There are various methods for producing an injection signal having a duration corresponding to the calculated pulse width TAU. One method is as follows. First, the injection signal is switched from "0" to "1", and the contents of the free-run counter read out when a fuel-injection initiation pulse is produced. The contents read out are used to calculate, a value corresponding to the contents of the free run counter after the time for TAU has elapsed from the development of the fuel-injection initiation pulse. The calculation values is sent to a compare register. When the contents of the free-run counter become equal to the contents of the compared register, an interrupt-request signal is produced to switch the injection signal back from "1" to "0". This produces, an injection signal having a duration corresponding to TAU. The above fuel-injection initiation pulse is produced for each interrupt-processing routine of 30° crank angle shown in FIG. 4.

FIG. 6a illustrates the percentage error in the basic pulse width TP calculated from the equation TP=TPBSE×TPKNE according to the preceding method, and FIG. 6b illustrates the percentage error in the basic pulse width TP calculated from the equation

TP=(TPBSE+TPNE)TPKNE

according to the present invention.

As is apparent from FIG. 6a, if TP is calculated from TP=TPBSE×TPKNE, there occurs large errors with respect to the TP required by the engine. However, as shown in FIG. 6a, if TP is calculated from TP=(TPBSE+TPNE)×TPKNE, where the engine speed function TPNE is provided in the summed term, the error in the calculated TP, relative to the TP required by the engine can be greatly reduced. Therefore, according to the present invention, a basic pulse width correct to only a small error can be obtained without increasing the number of steps in the control program or the storage capacity required for the function tables used to calculate the basic pulse width. As a result, the exhaust gas purification and other operating characteristics of the engine, particularly during transitional operating states, can be greatly improved. Because the length of the control program and the storage capacity do not need to be increased, increases in the manufacturing costs and design complications can be avoided.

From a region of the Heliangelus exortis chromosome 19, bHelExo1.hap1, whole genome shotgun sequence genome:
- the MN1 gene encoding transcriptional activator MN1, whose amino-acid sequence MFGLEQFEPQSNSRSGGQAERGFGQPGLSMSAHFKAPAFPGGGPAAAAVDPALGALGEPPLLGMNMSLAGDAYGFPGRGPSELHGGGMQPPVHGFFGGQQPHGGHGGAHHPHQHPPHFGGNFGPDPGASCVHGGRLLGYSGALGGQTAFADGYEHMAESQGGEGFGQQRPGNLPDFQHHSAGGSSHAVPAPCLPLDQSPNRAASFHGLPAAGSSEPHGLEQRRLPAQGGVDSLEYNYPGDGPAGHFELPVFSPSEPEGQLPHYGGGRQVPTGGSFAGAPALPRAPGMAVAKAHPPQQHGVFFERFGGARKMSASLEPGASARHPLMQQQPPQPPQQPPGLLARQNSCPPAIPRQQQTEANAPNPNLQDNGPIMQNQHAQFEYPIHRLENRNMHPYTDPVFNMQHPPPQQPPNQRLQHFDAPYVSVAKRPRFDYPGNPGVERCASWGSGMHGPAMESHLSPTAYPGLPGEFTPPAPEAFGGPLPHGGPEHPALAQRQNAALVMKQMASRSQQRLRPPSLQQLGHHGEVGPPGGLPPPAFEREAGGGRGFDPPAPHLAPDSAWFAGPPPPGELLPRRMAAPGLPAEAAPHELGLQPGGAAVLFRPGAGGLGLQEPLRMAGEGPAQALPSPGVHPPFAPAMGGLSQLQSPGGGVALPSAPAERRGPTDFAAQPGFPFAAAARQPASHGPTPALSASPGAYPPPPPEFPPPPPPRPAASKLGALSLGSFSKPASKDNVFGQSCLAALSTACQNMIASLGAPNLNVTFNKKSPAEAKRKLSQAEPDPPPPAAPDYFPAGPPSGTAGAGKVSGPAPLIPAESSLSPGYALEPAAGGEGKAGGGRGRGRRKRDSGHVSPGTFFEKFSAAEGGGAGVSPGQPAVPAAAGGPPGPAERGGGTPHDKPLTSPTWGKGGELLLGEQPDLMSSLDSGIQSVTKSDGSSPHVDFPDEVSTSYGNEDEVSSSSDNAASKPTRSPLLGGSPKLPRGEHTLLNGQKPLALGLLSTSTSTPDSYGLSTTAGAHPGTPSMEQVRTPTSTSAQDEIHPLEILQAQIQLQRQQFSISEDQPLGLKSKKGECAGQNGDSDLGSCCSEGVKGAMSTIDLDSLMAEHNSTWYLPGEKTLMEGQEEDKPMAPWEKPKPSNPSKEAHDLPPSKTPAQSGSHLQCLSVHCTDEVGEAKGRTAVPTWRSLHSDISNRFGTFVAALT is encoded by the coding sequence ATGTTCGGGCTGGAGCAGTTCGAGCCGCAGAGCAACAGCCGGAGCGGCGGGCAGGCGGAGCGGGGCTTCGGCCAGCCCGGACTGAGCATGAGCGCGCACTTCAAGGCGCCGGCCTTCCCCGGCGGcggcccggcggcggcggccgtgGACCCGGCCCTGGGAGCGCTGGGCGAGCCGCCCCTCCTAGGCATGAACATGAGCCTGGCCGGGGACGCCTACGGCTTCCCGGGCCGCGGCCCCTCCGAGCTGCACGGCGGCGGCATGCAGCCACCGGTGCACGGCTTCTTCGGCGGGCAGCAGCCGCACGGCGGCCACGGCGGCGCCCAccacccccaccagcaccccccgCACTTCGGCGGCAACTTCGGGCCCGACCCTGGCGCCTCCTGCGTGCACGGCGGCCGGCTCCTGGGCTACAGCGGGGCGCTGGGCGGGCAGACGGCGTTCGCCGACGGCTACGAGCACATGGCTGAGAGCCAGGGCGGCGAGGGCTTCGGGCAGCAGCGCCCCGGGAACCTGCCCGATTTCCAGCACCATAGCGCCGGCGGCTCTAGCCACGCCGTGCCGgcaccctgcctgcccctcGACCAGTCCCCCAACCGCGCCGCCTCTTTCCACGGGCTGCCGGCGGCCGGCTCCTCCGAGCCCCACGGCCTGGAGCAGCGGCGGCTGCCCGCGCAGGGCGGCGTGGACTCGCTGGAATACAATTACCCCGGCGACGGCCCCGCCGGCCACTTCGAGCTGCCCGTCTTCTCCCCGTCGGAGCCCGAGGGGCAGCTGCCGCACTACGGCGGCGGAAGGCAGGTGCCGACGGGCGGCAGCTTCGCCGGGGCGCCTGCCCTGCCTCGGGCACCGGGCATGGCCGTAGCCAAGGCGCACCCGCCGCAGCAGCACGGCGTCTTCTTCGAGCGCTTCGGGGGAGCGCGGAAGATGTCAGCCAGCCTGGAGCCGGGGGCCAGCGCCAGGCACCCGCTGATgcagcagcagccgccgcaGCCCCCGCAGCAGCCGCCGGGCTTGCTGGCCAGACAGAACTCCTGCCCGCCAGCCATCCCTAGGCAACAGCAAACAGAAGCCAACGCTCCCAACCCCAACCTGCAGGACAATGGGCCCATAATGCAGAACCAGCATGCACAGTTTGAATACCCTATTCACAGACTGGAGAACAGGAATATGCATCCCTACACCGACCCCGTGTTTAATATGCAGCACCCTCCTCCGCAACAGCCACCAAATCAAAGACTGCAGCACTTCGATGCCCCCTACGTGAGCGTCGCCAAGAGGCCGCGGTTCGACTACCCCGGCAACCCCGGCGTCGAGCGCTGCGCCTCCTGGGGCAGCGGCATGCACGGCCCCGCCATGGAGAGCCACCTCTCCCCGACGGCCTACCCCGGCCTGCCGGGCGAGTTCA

Many widely different embodiments of the present invention may be constructed without departing from the spirit and scope of the present invention. It should be understood that the present invention is not limited to the specific embodiments described in this specification, except as defined in the appended claims.

Claims (5)

We claim:
1. An apparatus for controlling the fuel supply of an internal combustion engine comprising:
means for detecting the intake manifold pneumatic pressure and producing a first electrical signal;
means for detecting the engine running speed and producing a second electrical signal;
means for calculating, in response to said first electrical signal, a first fuel supply amount TPBSE from at least one one-dimensional function the variable for which is the intake manifold pneumatic pressure;